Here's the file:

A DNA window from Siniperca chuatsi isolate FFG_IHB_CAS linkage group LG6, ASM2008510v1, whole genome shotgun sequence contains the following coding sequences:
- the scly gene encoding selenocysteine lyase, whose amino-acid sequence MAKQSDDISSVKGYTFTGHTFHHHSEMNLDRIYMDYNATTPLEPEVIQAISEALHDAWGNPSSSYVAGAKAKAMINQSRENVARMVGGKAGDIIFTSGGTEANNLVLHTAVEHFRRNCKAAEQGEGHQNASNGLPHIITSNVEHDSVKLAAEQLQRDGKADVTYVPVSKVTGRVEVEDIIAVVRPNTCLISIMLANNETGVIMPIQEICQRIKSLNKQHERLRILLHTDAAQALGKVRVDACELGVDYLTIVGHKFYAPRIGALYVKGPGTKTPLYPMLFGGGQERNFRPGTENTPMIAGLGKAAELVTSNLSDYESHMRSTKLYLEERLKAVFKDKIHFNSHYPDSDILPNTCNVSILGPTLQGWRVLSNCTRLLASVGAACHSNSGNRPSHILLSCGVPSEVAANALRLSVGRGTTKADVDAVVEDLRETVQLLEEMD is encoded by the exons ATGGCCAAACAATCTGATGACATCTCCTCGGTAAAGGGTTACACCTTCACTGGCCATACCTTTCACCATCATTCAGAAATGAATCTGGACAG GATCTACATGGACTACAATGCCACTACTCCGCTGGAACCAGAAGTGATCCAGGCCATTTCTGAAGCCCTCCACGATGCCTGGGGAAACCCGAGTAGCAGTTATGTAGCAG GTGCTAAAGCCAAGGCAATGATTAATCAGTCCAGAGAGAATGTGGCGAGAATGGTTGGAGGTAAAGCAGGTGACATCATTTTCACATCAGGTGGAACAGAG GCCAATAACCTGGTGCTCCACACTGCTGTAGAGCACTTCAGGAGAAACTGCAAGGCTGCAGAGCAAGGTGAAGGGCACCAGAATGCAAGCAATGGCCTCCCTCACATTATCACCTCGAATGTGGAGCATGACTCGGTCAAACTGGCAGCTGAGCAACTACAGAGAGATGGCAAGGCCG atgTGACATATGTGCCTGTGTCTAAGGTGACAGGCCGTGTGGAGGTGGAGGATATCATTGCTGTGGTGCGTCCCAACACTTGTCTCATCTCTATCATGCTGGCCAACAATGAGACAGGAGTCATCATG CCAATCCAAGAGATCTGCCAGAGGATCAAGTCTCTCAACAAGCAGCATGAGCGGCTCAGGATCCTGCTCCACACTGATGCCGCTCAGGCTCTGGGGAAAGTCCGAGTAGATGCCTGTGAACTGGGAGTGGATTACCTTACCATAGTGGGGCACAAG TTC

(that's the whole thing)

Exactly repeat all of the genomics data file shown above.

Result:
A DNA window from Siniperca chuatsi isolate FFG_IHB_CAS linkage group LG6, ASM2008510v1, whole genome shotgun sequence contains the following coding sequences:
- the scly gene encoding selenocysteine lyase, whose amino-acid sequence MAKQSDDISSVKGYTFTGHTFHHHSEMNLDRIYMDYNATTPLEPEVIQAISEALHDAWGNPSSSYVAGAKAKAMINQSRENVARMVGGKAGDIIFTSGGTEANNLVLHTAVEHFRRNCKAAEQGEGHQNASNGLPHIITSNVEHDSVKLAAEQLQRDGKADVTYVPVSKVTGRVEVEDIIAVVRPNTCLISIMLANNETGVIMPIQEICQRIKSLNKQHERLRILLHTDAAQALGKVRVDACELGVDYLTIVGHKFYAPRIGALYVKGPGTKTPLYPMLFGGGQERNFRPGTENTPMIAGLGKAAELVTSNLSDYESHMRSTKLYLEERLKAVFKDKIHFNSHYPDSDILPNTCNVSILGPTLQGWRVLSNCTRLLASVGAACHSNSGNRPSHILLSCGVPSEVAANALRLSVGRGTTKADVDAVVEDLRETVQLLEEMD is encoded by the exons ATGGCCAAACAATCTGATGACATCTCCTCGGTAAAGGGTTACACCTTCACTGGCCATACCTTTCACCATCATTCAGAAATGAATCTGGACAG GATCTACATGGACTACAATGCCACTACTCCGCTGGAACCAGAAGTGATCCAGGCCATTTCTGAAGCCCTCCACGATGCCTGGGGAAACCCGAGTAGCAGTTATGTAGCAG GTGCTAAAGCCAAGGCAATGATTAATCAGTCCAGAGAGAATGTGGCGAGAATGGTTGGAGGTAAAGCAGGTGACATCATTTTCACATCAGGTGGAACAGAG GCCAATAACCTGGTGCTCCACACTGCTGTAGAGCACTTCAGGAGAAACTGCAAGGCTGCAGAGCAAGGTGAAGGGCACCAGAATGCAAGCAATGGCCTCCCTCACATTATCACCTCGAATGTGGAGCATGACTCGGTCAAACTGGCAGCTGAGCAACTACAGAGAGATGGCAAGGCCG atgTGACATATGTGCCTGTGTCTAAGGTGACAGGCCGTGTGGAGGTGGAGGATATCATTGCTGTGGTGCGTCCCAACACTTGTCTCATCTCTATCATGCTGGCCAACAATGAGACAGGAGTCATCATG CCAATCCAAGAGATCTGCCAGAGGATCAAGTCTCTCAACAAGCAGCATGAGCGGCTCAGGATCCTGCTCCACACTGATGCCGCTCAGGCTCTGGGGAAAGTCCGAGTAGATGCCTGTGAACTGGGAGTGGATTACCTTACCATAGTGGGGCACAAG TTC